What is Interstitial Cystitis (IC)?
Interstitial Cystitis (IC) is a chronic condition where the protective lining of the bladder develops abnormal changes. These abnormal changes can lead to urinary frequency and urgency, burning with urination, pain with sex, and pain/pressure in the bladder and/or pelvic area. These symptoms tend to worsen over time if left untreated.
IC affects both men and women, but it is more common in females. One study suggests 1 out of every 8 women may be suffering from IC. It is estimated that more than 1.3 million Americans have IC, but many more may be undiagnosed.
The exact cause of IC is unknown, but there is research that reveals several theories. It is not known if the changes in the bladder lining cause the symptoms or if there is an underlining disorder that causes the changes in the bladder lining. Due to the changes in the bladder lining the bladder nerves and nerves to other surrounding organs (pelvis, abdomen and hips) become highly sensitive. The symptoms of IC may begin on their own or there may be an event which triggers symptoms to start such as a urinary tract infection, vaginitis, trauma or surgery.
What are the symptoms of IC?
IC is a disorder that has multiple symptoms associated with it. Many patients have a combination of symptoms that can vary from day to day. They may also develop flares where symptoms are more pronounced for a period of time. The most common symptoms of IC are:
- Urinary frequency: Urinary frequency is when a woman has an increased amount of urination. Patients with IC may have an increased need to urinate during the day or night. Patients with IC may urinate more than 8-10 times per day and more than 1-2 times at night.
- Urinary urgency: Urinary urgency is the need for immediate urination and cannot be ignored. This urgency may cause discomfort or pain. It also may cause the feeling to urinate again after emptying your bladder.
- Pelvic pain, discomfort, or pressure: The pelvic pain, discomfort, or pressure of IC is commonly felt in the lower pelvis above the pelvic bone. The pain may increase when the bladder is full and may be relieved by urination. Many patients with IC also experience pelvic pain during sex.
How is IC diagnosed?
The diagnosis of IC can often be difficult because the exact cause of IC is unknown and the symptoms of IC mimic other disorders. It is not unusual for a patient to have seen 3-4 different healthcare providers and or spent 3-4 years before an accurate diagnosis is made. There is no one test that can identify IC. Diagnosing IC is made by inquiring about symptoms, physical exam, questionnaires and excluding other causes of the symptoms.
A combination of the following may help aid in your diagnosis:
- Health history and physical exam: The healthcare provider will inquire about your symptoms and do a physical exam to aid in finding the source of your pelvic pain.
- Pain and Urgency/Frequency Questionnaire (PUF): The PUF Questionnaire was developed to evaluate the symptoms of IC and aid healthcare providers in making a diagnosis. A score over 10 indicates that a diagnosis of IC is more likely.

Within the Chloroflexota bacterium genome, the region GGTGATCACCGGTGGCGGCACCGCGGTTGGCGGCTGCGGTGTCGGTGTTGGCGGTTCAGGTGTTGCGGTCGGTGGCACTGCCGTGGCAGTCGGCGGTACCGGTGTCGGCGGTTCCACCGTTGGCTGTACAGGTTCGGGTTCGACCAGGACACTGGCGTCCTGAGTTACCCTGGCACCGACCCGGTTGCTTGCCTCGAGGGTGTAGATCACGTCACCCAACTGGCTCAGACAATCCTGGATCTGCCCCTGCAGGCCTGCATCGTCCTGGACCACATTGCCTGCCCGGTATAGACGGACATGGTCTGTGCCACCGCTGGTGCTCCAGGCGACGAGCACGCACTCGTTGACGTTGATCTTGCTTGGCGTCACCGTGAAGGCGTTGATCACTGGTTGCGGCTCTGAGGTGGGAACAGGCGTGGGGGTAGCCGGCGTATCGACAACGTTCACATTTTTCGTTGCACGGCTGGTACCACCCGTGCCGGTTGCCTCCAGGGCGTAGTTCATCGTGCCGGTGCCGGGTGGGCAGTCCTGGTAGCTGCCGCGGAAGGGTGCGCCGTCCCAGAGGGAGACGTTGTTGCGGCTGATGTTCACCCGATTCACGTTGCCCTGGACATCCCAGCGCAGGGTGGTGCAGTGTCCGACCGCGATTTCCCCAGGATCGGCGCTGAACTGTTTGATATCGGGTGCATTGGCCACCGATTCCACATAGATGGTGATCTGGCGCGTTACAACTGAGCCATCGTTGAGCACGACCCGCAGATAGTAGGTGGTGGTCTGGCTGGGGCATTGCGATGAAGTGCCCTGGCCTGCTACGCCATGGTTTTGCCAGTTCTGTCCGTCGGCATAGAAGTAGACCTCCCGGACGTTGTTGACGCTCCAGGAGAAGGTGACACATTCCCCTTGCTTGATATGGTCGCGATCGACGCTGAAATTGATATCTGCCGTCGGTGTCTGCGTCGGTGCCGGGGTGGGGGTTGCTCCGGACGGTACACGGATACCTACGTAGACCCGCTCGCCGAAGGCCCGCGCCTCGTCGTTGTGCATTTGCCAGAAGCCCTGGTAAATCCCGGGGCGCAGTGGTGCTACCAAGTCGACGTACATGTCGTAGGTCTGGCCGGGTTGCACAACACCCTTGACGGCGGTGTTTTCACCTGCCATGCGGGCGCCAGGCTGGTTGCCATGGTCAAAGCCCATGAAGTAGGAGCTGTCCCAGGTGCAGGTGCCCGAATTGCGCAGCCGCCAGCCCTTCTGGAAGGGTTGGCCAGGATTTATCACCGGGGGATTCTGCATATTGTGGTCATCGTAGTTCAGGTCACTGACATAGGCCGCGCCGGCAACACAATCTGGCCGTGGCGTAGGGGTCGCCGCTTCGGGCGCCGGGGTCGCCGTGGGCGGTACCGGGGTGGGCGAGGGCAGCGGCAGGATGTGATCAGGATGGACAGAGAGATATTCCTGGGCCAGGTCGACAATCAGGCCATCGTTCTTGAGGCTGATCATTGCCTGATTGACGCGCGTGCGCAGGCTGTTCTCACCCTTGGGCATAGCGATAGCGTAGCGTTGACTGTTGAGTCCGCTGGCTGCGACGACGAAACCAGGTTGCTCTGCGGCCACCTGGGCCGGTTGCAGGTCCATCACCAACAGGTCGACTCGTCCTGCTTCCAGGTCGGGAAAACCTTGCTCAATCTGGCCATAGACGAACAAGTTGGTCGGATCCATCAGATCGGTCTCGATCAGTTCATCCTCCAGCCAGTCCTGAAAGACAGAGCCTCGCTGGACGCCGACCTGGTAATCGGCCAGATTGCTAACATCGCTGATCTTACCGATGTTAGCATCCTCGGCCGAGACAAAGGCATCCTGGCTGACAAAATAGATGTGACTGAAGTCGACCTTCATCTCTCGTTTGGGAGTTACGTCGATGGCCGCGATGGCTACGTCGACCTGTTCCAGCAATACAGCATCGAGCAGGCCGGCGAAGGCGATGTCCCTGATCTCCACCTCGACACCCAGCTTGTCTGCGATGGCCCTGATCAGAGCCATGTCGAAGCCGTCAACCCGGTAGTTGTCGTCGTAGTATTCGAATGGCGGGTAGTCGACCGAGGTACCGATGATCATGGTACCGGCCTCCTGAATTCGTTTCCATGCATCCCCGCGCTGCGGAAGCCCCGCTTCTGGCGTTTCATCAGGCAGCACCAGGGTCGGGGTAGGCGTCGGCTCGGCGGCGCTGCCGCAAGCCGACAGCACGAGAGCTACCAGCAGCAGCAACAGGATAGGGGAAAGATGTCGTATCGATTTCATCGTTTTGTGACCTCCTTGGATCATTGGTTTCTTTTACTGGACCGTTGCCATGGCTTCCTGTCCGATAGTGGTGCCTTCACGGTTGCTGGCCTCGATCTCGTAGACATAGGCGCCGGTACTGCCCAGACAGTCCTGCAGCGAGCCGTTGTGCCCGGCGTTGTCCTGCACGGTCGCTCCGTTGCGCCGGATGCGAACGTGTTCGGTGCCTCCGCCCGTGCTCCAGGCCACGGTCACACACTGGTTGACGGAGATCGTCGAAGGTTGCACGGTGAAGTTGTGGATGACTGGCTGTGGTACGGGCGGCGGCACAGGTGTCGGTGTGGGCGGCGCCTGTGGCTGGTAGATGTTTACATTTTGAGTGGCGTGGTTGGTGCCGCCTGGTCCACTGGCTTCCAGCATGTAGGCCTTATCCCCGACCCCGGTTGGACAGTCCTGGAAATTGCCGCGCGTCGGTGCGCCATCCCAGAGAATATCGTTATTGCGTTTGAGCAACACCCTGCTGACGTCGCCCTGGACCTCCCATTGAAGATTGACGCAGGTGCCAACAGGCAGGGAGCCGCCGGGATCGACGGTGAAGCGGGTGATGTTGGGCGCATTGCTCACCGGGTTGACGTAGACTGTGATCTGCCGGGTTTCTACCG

- Intravesical Anesthetic Challenge Test: The test allows the healthcare provider to determine if the bladder is the source of your pain. A small catheter is inserted into your bladder and a solution with an anesthetic is instilled.
- Potassium Sensitivity Test (PST): The PST test is being used less frequently to diagnosis IC. It may be helpful in distinguishing bladder pain from other sources in patients who have vague symptoms. During the PST a small catheter is inserted into the bladder and 2 different solutions are instilled into the bladder and the patient is asked questions about how the solutions affect their symptoms. 70% of patients who have IC will have a positive PST test.
How is IC treated?
There currently is no cure for IC but the symptoms can be treated. The treatment for IC involves a combination of different therapies ranging from lifestyle changes to medications. Many patients receiving treatment for IC have a significant reduction or remission of symptoms.
Lifestyle Changes: These may include diet changes, exercise, stress reducing techniques, and bladder training
Physical therapy, specifically pelvic floor physical therapy can aid in reducing pelvic pain. It is important to have a specially trained physical therapist in women’s health/pelvic floor.
There are medications designed to repair the bladder lining and medications designed to decrease nerve pain, these include:
- Elmiron: Elmiron is an oral medication designed to repair the bladder lining. It is taken 3 times per day and may take up to 3 months to show improvement. Elmiron is a long term medication.
- Bladder instillations: These are a mixture of heparin and lidocaine that are instilled into the bladder via catheter. The medication works on repairing the bladder wall and decreasing nerve sensitivity. The bladder instillations tend to work quickly and are done weekly for 9 weeks.
- Amitriptyline (Elavil): This medication is an antidepressant that is typically used to treat people with chronic pain. The dose used to treat chronic pain is significantly lower than the dose used to treat depression. The exact mechanism of action is unknown.